The Curious Incident of the Dog in the Night-time

Last week I finished up Erin’s pick for this year’s 2006 Family Book and CD/DVD exchange. Her selection was The Curious Incident of the Dog in the Night-time by Mark Haddon. The mystery is told from the perspective of 15 year old Christopher who has Asperger syndrome. It was such an interesting read with a very unique perspective. I imagine it will even be helpful in going into teaching; understanding the thought process of someone with AS or autism is a difficult thing, Curious Incident provides a small insight.

The story is actually quite a sad one that often uses tragic irony because the reader is more aware of the situation than the narrator is. Nether his mother nor his father are exactly redeemable characters, they are failures in many ways, but continue to love their son in their own, broken way. Christopher’s logic, while often flawed (often because he doesn’t understand the content or context of the premises), is extremely interesting and usually quite consistent. While being a sad story, it is well worth the read and you are left with hope that things will get better for Christopher and his family.

Christopher enjoys math and his chapters are numbered by primes. So using the language of math, he makes this astute observation:

Prime numbers are what is left when you have taken all the patterns away. I think prime numbers are like life. They are very logical but you could never work out the rules, even if you spent all your time thinking about them.

I can agree with that! In another chapter, Christopher notes a list of some of his behavioral problems:

M. Saying things that other people think are rude (Note 6)

Note 6: People say that you always have to tell the truth. But they do not mean this because you are not allowed to tell old people that they are old and you are not allowed to tell people if they smell funny or if a grown-up has made a fart. And you are not allowed to say “I don’t like you” unless that person has been horrible to you.

I find it very interesting that while he can see his own “behavioral problems,” he has reasons for each of them. It isn’t like he just does things for no reason or to cause problems, he does them because he likes things a certain way.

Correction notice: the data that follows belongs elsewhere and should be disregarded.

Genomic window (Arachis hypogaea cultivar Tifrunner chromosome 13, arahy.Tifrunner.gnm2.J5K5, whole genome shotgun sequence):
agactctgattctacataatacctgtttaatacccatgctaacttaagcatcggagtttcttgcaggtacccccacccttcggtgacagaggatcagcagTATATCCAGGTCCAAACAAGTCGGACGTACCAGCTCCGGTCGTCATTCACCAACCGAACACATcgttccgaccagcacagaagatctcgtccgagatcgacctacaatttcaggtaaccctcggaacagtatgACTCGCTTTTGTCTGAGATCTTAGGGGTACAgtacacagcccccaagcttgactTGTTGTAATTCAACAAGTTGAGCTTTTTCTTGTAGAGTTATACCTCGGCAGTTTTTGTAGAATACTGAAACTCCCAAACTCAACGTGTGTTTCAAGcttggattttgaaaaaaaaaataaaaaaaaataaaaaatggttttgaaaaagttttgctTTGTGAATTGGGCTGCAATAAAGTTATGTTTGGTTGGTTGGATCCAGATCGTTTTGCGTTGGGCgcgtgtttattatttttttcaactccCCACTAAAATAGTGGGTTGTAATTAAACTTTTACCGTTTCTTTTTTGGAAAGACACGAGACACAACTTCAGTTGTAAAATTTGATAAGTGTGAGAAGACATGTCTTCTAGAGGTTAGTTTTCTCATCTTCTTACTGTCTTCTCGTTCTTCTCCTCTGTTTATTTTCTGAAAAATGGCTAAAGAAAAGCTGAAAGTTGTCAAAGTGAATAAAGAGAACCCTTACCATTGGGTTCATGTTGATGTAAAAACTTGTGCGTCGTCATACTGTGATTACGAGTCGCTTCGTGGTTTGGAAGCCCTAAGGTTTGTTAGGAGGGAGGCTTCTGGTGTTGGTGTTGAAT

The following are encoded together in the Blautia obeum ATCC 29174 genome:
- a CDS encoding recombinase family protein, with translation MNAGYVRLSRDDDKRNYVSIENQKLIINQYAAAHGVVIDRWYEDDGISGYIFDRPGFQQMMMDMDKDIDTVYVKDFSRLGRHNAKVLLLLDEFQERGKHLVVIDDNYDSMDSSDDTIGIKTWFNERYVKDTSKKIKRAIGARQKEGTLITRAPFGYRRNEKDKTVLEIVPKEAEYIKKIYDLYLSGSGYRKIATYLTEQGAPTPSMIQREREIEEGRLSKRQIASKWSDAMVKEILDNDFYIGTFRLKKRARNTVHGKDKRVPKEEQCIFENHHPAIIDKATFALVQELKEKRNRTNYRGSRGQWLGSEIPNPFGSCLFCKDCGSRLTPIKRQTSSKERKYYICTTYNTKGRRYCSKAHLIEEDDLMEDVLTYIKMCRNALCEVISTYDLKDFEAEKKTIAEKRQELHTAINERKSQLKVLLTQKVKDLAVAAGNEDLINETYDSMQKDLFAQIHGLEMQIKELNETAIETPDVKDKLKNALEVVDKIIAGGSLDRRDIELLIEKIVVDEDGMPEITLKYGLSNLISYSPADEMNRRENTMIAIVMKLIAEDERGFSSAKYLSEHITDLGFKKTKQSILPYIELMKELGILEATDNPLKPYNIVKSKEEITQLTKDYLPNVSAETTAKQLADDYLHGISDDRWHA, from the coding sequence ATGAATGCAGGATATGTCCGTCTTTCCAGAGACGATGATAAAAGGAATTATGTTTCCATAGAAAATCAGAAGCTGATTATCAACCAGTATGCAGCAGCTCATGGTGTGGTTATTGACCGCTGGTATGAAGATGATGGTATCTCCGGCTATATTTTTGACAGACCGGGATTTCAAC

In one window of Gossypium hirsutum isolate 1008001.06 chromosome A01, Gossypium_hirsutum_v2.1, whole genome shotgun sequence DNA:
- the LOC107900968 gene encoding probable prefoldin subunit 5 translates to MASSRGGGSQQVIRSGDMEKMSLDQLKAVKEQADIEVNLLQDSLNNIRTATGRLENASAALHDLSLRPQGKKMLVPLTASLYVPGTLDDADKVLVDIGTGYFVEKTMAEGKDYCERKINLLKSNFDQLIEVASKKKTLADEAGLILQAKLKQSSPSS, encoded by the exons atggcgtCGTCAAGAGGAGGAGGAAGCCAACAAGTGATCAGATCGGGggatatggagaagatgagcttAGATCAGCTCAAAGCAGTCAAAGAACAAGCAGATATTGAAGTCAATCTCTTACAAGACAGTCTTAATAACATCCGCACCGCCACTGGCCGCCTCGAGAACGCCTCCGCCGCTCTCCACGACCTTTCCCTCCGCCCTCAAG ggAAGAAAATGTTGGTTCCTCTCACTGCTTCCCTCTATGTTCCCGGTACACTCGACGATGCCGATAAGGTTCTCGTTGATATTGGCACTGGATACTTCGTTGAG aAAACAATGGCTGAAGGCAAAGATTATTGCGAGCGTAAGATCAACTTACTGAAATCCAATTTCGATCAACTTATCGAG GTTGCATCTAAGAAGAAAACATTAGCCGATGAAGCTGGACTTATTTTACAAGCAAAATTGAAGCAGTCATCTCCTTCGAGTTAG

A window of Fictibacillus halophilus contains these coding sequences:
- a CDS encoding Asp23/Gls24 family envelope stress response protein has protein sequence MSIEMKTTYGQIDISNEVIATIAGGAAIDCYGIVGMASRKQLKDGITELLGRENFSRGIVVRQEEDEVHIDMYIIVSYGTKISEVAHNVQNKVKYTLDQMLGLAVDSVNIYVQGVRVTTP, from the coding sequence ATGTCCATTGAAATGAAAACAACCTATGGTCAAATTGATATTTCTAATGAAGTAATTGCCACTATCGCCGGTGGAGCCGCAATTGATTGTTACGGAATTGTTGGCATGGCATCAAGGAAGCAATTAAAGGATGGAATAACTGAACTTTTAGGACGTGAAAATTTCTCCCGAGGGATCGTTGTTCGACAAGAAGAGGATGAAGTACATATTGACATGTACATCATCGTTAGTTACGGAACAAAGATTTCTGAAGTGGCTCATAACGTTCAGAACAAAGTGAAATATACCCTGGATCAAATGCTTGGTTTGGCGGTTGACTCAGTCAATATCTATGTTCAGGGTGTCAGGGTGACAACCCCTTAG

Check the story out!

  1. April 4th, 2007 at 10:09 | #1

    “2006 Family book and CD/DVD exchange”? Is there a copyright issue or something, like 20th Century Fox?

    This sounds suspiciously like The Sound and the Fury, which I vowed never to touch again, updated for today’s mental illnesses.

  2. April 4th, 2007 at 12:42 | #2

    Do you take issue with libraries too? ;)

    I vaguely remember reading Sound/Fury in middle school… but I could be wrong… going by wiki, I wouldn’t have enjoyed it much. Yeah, it’s Faulkner and all, but I don’t think I could handle the streaming of consciousness style. I have a feeling Curious Incident is strikingly different. Plus you could probably read it in a day or two, I doubt you could say that with Faulkner.

  3. April 4th, 2007 at 14:22 | #3

    Yes, libraries make you give the book back. That annoys me.

    You misunderstand my point. Why isn’t it the 2007 Family Book and CD/DVD exchange? Is it forever the 2006 Family Book and CD/DVD exhcange?

  4. April 4th, 2007 at 14:35 | #4

    thanks for the recommendation. I think I’d enjoy it since I’m acquainted with two people with asberger’s/autism… and even though this is in novel form, I think it might help me open my eyes a bit more to what’s going on.

    and i’ll take a mystery any day.

  5. Nancy
    April 4th, 2007 at 17:37 | #5

    Matt — I read this book a few years ago -think I might have even mentioned it to Erin at one time. I found it very interesting but sad. It was extremely well writtenand I could relate as I have had my share of asberger kids in my classroom over the years.

  6. salmypal
    April 4th, 2007 at 19:53 | #6

    I really enjoyed this book also. It really gives you a feeling of accomplishment…it seems like in a blink you’re already on chapter 17. :)

  7. April 4th, 2007 at 21:56 | #7

    @Kristin: Ohhhh, I just thought you were being snarky (now I get the 20th Century Fox thing… I’m a little slow)! It’s the 2006 because it was mostly in 2006, technically it ended in February.

    @Julia: yeah, I think you will like it. It is a pretty quick read and such an intriguing perspective.

    @Nancy: It was really sad, I didn’t expect it to be like that at all. Makes me sad to think they Christopher didn’t understand all the bad things going on… which I suppose might have been a blessing in some ways.

    @sal: Haha, the joy of primes, eh? I read to chapter 233!

  8. April 7th, 2007 at 07:36 | #8

    I read that book in 2005 and definitely enjoyed it. I’m a software developer and it’s funny how the social tics and quirks of lots of people in software seem to be vaguely similar to Asperger’s. I see that inability to interpret social cues (on a much lower level than Asperger’s, of course) a lot in the super logical, super-geniuses I work with.

  9. April 7th, 2007 at 12:16 | #9

    Heh, I definitely know what you are talking about. Engineers (of various sorts) are not always the most socially adept. I am hoping that the engineers could at least learn certain social graces if they needed to whereas someone with Aspergers may not. Who knows!

  10. September 13th, 2008 at 20:50 | #10

    i am reading this novel for class, and its great!!!1

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